CINCINNATI — Jeff Hermes worked for two decades as an airport fireman, spraying acres of aqueous film-forming foam (AFFF) to suffocate flames from jet engine fuel. He is convinced that exposure led to his 2016 diagnosis for prostate cancer.
“You were drenched in foam,” Hermes said. “I used that foam virtually daily and weekly for years and years and years. We weren't told that this is a hazard when people obviously knew."
Hermes is among millions of Americans who might someday benefit from a class action lawsuit filed against manufacturers of forever chemicals by Rob Bilott, the Cincinnati lawyer made famous by the movie “Dark Waters.” The Taft Law partner won a $671 million settlement on behalf of 3,500 plaintiffs who alleged chemical giant DuPont contaminated their drinking water with PFOA, a forever chemical used to make Teflon.
“Our case isn’t just about firefighters,” Bilott said. “It’s everyone who has these chemicals in their blood.”
That could be 97 percent of Americans, based on a 2015 study funded by the National Institutes of Health. Researchers found perfluoroalkyl substances, or PFAS, in serum samples collected for the National Health and Nutrition Examination Survey from 2011 and 2012.
PFAS is an umbrella term for thousands of synthetic chemicals that are used to make non-stick coatings for cooking products, stain-repellants for fabrics and food-package coatings that repel water and oil. They’re called forever chemicals because they don’t break down in nature and they accumulate in the bloodstream.
“The class action that we’re trying to bring at this point is for appropriate health studies and testing,” Bilott said. “We’re not seeking money or damages for anybody who thinks they’ve been injured or harmed by these chemicals.”
DuPont and its 2015 spinoff company, Chemours, are named as defendants by Bilott’s lead plaintiff, Glendale Fire Chief Kevin Hardwick. Other defendants include 3M Company, AGC Chemicals, Daikin Industries Ltd, Solvay Specialty Polymers and 3M Company.
The I-Team contacted all companies named in the complaint. None agreed to an interview. But a few of them testified before Congress in September, including 3M, which made the firefighting foam that Hermes used for decades.
“3M ceased producing and selling AFFF more than a decade ago,” Senior Vice President Denise Rutherford told the House Committee on Oversight and Reform. “We will continue to work with our former customers to ensure that unused 3M firefighting foam is properly handled.”
Rutherford also disputed whether medical studies clearly establish a link between PFAS compounds and various health problems, including cancer.
“There are a lot of inconsistencies in the data,” she said. “We accept that there are associations, which are like leads, places that we should continue to look. And we are in fact doing that. But when we look at that evidence there is no cause and effect for adverse human health effects at the levels we are exposed to as a general population.”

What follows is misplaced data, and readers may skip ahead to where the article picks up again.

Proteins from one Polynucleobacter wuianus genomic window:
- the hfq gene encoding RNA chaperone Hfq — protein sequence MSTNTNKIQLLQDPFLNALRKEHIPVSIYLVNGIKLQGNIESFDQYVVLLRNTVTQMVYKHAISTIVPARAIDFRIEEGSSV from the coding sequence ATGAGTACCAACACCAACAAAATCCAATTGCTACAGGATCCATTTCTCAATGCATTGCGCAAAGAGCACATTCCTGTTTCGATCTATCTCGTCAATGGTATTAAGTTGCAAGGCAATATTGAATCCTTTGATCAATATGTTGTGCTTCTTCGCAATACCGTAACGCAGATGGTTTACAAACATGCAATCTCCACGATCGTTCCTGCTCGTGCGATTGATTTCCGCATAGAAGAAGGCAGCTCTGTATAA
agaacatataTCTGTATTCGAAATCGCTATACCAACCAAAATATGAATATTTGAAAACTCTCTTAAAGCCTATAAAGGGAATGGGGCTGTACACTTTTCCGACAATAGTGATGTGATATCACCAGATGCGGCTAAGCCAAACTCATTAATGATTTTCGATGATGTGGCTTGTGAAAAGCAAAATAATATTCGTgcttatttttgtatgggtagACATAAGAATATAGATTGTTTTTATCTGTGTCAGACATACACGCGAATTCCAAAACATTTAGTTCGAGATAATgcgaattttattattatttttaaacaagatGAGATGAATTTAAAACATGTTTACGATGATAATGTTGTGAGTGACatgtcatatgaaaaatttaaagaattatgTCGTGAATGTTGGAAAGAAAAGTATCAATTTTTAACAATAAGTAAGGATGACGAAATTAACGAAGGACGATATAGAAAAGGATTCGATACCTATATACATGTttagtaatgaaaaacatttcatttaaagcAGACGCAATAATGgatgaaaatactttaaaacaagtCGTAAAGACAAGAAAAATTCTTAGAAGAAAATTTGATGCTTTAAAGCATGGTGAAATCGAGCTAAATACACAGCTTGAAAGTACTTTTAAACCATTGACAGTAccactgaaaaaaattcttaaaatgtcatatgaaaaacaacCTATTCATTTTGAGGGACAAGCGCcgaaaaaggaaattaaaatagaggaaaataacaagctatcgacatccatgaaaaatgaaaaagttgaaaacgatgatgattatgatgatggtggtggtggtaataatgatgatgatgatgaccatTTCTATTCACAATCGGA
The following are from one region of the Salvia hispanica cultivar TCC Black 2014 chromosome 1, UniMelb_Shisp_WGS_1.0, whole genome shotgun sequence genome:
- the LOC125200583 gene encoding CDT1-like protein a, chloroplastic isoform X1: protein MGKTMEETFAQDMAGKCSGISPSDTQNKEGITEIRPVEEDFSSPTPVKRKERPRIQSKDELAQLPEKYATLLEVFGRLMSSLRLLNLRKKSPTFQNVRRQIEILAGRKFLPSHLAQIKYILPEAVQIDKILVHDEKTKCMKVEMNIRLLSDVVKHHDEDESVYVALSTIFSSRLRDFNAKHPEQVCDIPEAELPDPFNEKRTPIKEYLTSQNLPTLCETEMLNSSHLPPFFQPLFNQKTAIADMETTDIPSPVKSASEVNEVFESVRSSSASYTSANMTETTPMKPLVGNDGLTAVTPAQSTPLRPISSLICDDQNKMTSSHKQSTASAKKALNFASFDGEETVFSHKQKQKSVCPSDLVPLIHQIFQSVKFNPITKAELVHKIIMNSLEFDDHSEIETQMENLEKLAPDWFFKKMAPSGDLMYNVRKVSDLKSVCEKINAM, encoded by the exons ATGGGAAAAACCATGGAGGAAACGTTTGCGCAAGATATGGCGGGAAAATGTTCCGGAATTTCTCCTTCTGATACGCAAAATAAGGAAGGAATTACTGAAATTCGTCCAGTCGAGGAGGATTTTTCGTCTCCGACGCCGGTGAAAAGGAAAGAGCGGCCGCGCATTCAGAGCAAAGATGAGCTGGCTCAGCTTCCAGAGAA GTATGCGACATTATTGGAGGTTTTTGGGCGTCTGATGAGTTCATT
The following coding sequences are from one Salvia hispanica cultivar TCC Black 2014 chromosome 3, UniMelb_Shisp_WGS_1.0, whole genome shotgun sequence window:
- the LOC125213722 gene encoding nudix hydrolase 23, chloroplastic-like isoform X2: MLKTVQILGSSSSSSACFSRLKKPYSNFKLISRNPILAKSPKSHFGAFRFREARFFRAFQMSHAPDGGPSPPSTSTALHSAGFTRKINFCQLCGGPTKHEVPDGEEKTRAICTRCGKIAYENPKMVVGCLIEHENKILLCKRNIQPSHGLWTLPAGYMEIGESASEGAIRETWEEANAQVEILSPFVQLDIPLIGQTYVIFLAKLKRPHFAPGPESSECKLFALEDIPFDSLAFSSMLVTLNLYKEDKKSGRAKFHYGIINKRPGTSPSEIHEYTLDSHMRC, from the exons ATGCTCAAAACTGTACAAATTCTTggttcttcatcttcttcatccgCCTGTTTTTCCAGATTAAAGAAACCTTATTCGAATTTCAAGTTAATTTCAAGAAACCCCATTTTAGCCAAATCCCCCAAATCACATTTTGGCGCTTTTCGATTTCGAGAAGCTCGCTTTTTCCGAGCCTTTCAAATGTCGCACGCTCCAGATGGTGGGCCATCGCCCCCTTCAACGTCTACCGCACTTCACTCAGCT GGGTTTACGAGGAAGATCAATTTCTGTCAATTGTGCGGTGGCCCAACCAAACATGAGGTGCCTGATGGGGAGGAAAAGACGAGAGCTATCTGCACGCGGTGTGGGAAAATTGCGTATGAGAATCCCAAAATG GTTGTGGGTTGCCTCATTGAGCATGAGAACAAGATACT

Can you avoid PFAS contamination?
For most people, the biggest risk of contamination is from water pollution, said David Andrews, senior scientist for Environmental Working Group, a Washington, D.C.-based nonprofit. In January, EWG found PFAS contamination in the tap water of all but one of the 44 water utilities it tested in 2019. Cincinnati’s PFAS concentration of 11.2 parts per trillion ranked 20th on the list. That’s better than the 70 ppt standard that the U.S. EPA established in a non-enforceable guideline announced in 2016. But it’s 11 times the recommended safe level that EWG endorsed in 2019.
Greater Cincinnati Water Works uses granular activated carbon filtration to remove PFAS chemicals from the water it pulls from the Ohio River, said Jeff Swertfeger, superintendent of water quality. He also said PFAS levels have declined in the river since the 1990s and newer versions of PFAS chemicals do not appear to be as harmful.
“We know they’re there," he said. "We’re concerned about them. But we’re not panicking."
The Northern Kentucky Water District also uses carbon filtration to remove PFAS chemicals, but its water intake pumps in the Ohio River saw some of the state's highest levels of HFPO-DA, a replacement chemical for the more toxic PFOA compound that DuPont phased out in 2009. The Kentucky Department of Environmental Protection tested for PFAS compounds at 81 water utilities across the state. Its November 2019 report found no results above 5 ppt, which is well below the EPA’s most restrictive guideline.
“We think EPA guidelines are inaccurate and behind the times,” Andrews said. “Many states are setting limits for multiple PFAS in the 10 to 20 parts per trillion range, significantly below where the federal EPA has set their health advisory value.”